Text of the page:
Like bonded bridges cantilever bridges are also typically used on the front teeth and in areas in the mouth that aren’t stressed when a person is chewing. These bridges are usually used when a person has a natural tooth only on one side of the space where the bridge will sit, instead of on both sides. Unlike other bridges, which need to be attached to both surrounding teeth, cantilever bridges are designed to adhere just to one side on the natural tooth or teeth to the left or to the right of where the false tooth will sit.
Before investing in bridges talk to a dental expert about which type of dental bridge will give you the longest lasting and most natural result and fit best with the rest of your teeth.
That’s a good, in-depth description on bridges. You’ve left out the part that matters most to our patients, though: the health effects of the different types of bridges. Bridges are all-too-often designed to outlast the teeth with little to no regard for the overall wellness of the patient. What materials work best with your body? What materials may cause some sort of health reaction? How will the surrounding teeth react to the stress placed on them from the bridge?
Bridges serve a great purpose in dentistry and I still believe they are often the best method for replacing a missing tooth, but we need to take the bigger picture into account, as well: how will this bridge affect the patient’s overall health? If the answer is unknown, we need to look deeper. If the answer is that it will cause an adverse reaction, then we need to look at other options.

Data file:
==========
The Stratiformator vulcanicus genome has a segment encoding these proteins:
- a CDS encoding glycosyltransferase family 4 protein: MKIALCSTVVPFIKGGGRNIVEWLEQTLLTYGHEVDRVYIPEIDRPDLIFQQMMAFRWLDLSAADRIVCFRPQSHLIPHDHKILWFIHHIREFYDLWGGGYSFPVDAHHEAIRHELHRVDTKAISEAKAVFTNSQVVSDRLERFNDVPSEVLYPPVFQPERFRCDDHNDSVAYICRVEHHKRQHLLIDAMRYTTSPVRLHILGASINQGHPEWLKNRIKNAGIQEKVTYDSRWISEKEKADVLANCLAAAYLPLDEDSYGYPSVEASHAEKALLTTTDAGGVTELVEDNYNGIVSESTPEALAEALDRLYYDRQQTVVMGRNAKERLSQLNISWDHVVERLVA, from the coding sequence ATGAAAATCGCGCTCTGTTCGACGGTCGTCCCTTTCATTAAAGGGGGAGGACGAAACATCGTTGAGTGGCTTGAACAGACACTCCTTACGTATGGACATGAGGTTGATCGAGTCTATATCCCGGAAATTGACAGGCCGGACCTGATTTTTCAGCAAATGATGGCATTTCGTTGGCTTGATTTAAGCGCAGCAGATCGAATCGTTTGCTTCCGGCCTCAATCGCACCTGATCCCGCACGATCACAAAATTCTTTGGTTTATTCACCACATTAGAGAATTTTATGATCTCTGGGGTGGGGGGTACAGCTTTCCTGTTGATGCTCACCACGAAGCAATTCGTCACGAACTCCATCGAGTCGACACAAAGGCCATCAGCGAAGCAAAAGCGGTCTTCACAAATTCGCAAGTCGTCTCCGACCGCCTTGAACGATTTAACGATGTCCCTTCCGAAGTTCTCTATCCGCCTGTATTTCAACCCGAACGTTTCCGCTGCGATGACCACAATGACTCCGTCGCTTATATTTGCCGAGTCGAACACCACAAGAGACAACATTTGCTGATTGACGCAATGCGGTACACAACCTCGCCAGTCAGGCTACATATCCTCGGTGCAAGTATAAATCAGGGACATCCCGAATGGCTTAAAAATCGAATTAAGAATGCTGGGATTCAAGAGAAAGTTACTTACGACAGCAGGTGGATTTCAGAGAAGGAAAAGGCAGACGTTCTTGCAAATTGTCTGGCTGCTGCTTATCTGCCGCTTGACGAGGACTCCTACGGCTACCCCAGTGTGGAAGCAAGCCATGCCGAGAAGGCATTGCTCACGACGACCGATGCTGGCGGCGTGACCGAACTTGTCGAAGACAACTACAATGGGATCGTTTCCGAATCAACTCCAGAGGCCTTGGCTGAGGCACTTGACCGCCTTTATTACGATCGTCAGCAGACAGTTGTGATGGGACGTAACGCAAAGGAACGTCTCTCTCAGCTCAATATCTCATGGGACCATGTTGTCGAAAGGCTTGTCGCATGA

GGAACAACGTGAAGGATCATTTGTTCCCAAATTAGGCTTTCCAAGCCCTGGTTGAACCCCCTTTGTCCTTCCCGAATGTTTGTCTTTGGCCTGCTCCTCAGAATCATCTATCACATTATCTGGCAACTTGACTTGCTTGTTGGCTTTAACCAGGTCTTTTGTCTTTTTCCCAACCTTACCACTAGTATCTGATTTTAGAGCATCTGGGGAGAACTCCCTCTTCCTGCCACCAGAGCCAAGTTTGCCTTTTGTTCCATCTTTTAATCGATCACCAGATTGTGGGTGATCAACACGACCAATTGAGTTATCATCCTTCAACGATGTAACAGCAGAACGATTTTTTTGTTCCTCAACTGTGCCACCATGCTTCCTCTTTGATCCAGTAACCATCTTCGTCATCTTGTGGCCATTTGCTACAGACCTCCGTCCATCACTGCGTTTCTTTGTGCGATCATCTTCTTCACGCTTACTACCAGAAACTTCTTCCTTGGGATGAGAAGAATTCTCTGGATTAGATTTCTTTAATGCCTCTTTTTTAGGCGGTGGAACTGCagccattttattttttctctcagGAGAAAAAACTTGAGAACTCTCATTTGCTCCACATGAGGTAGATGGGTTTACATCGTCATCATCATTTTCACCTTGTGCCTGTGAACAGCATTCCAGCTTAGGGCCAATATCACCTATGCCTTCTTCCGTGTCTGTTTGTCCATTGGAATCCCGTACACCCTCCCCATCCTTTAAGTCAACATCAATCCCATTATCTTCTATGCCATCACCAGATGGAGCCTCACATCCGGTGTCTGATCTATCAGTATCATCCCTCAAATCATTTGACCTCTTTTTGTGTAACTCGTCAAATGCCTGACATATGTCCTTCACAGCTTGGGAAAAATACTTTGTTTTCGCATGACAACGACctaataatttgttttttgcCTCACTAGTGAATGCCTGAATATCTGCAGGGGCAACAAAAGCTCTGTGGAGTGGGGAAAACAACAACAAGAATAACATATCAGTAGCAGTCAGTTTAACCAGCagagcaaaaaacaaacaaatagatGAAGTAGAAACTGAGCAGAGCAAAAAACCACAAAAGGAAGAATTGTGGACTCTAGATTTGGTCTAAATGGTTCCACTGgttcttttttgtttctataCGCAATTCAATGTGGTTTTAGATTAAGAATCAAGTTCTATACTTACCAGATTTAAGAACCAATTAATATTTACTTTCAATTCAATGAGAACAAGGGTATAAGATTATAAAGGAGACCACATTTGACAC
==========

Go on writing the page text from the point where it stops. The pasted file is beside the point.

Hi. I have a question for you please Dr. Marvin. I’m not sure if this will be posted in the right spot because I couldn’t figure out how to post a comment under a fresh topic. I live in Los Angeles and am about to go to San Francisco next week to have my only root canal removed and a ceramic implant put in, hopefully all in one visit. It is the FDA approved one. I know for sure I do not want a bridge and only want the ceramic implant. I would like to ask you two things. I have an appointment to do everything on the first visit if it’s possible since it’s in SF. The dentist mentioned that she’ll see that day but that I might need a bone graft and that she prefers cow bone. I am VERY holistic and also have been a long time vegan. What is your opinion on bone grafts and do you think one is needed after a root canal is removed. Also, if you say it may be needed then which would you say is the healthiest choice? I’m worried that she may say I need one when maybe I really do not. The tooth is my lower molar, 3rd one in. I think it’s # 20. Lastly, do you currently have as of July 22, 2010 when I am posting this, the FDA approved ceramic implants available? I would much rather go to you. I am really ready to do this and so wouldn’t want to wait months. Thank you kindly for your time and your help!
how did your implant work out? I’m considering removing the root canal I had on tooth #30 to do the same.. Thank you!